Isai Scheinberg, founder of online poker operator PokerStars, pled guilty to one count of operating an illegal gambling business on Wednesday, according to a press release from the US Attorney’s Office in the Southern District of New York.
Scheinberg faces up to five years in prison, though he is still awaiting sentencing.
Scheinberg Built PokerStars Into Industry Leader
The 73-year-old Scheinberg founded PokerStars in 2001, first offering play money games before moving to real money poker later that year. After originally establishing the company in Costa Rica, PokerStars moved to the Isle of Man, where it maintains its headquarters to this day.
PokerStars quickly became a major player in online poker. In 2006, it overtook Partypoker as the world’s largest online poker site after the United States passed the Unlawful Internet Gambling Enforcement Act (UIGEA). Partypoker and many other operators left the American market in the face of the UIGEA; PokerStars was one of the few major poker sites that stuck around.
For years, that decision paid off as PokerStars became synonymous with online poker in the United States and worldwide. But on April 15, 2011 – a day known as Black Friday in the poker community – the US Department of Justice cracked down on PokerStars, Full Tilt Poker, and Absolute Poker, seizing their domains and naming 11 criminal defendants. Those individuals included Scheinberg and other poker site executives, along with some executives at banks and payment processors.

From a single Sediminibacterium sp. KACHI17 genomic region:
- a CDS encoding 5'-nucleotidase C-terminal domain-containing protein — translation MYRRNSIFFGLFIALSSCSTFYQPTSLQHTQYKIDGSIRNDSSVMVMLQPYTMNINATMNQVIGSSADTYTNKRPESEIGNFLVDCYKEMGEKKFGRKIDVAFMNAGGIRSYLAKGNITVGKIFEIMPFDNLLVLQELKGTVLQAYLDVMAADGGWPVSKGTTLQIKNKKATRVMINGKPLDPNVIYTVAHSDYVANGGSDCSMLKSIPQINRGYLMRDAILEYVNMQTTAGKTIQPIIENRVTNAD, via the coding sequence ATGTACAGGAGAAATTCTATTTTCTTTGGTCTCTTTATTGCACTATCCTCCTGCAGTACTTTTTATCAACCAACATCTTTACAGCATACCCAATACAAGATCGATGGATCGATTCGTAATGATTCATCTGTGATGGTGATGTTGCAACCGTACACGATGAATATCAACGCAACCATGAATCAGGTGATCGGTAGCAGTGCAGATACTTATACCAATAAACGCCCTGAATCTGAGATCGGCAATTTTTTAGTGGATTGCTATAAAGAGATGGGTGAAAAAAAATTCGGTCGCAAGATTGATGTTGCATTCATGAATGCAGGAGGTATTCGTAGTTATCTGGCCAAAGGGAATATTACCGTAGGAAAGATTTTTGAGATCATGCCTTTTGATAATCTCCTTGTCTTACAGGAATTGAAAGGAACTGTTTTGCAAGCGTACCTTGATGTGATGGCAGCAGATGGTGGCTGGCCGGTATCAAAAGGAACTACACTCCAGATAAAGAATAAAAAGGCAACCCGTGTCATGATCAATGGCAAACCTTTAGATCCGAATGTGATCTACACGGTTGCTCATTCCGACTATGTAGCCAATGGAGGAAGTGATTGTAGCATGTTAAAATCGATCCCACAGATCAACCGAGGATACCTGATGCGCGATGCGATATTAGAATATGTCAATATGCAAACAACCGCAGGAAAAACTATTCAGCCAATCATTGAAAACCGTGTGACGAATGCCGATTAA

In the years since, the 10 other defendants each pled guilty and were sentenced for their crimes. Scheinberg was the final criminal prosecution outstanding in the aptly named case United States v. Scheinberg.
“Ten years ago, this Office charged 11 defendants who operated, or provided fraudulent payment processing services to, three of the largest online poker companies then operating in the United States – PokerStars, Full Tilt Poker, and Absolute Poker – with operating illegal gambling businesses and other crimes,” Manhattan US Attorney Geoffrey S. Berman said in a press release. “As Isai Scheinberg’s guilty plea today shows, the passage of time will not undermine this Office’s commitment to holding accountable individuals who violate US law.”
As part of his plea, Scheinberg admitted that he continued to offer PokerStars to Americans despite knowing that operating an internet poker site in New York violated state law, and likely, federal law as well.
PokerStars Recovers After Black Friday Settlement
Along with the criminal prosecutions, the US Department of Justice also sought civil actions against the poker sites themselves.
PokerStars came out of those proceedings with its reputation intact – if not improved – in the eyes of the poker world. The company not only managed to return account balances to American users almost immediately, but then agreed to purchase and take on the global liabilities of Full Tilt Poker as part of a $731 million settlement with the Department of Justice.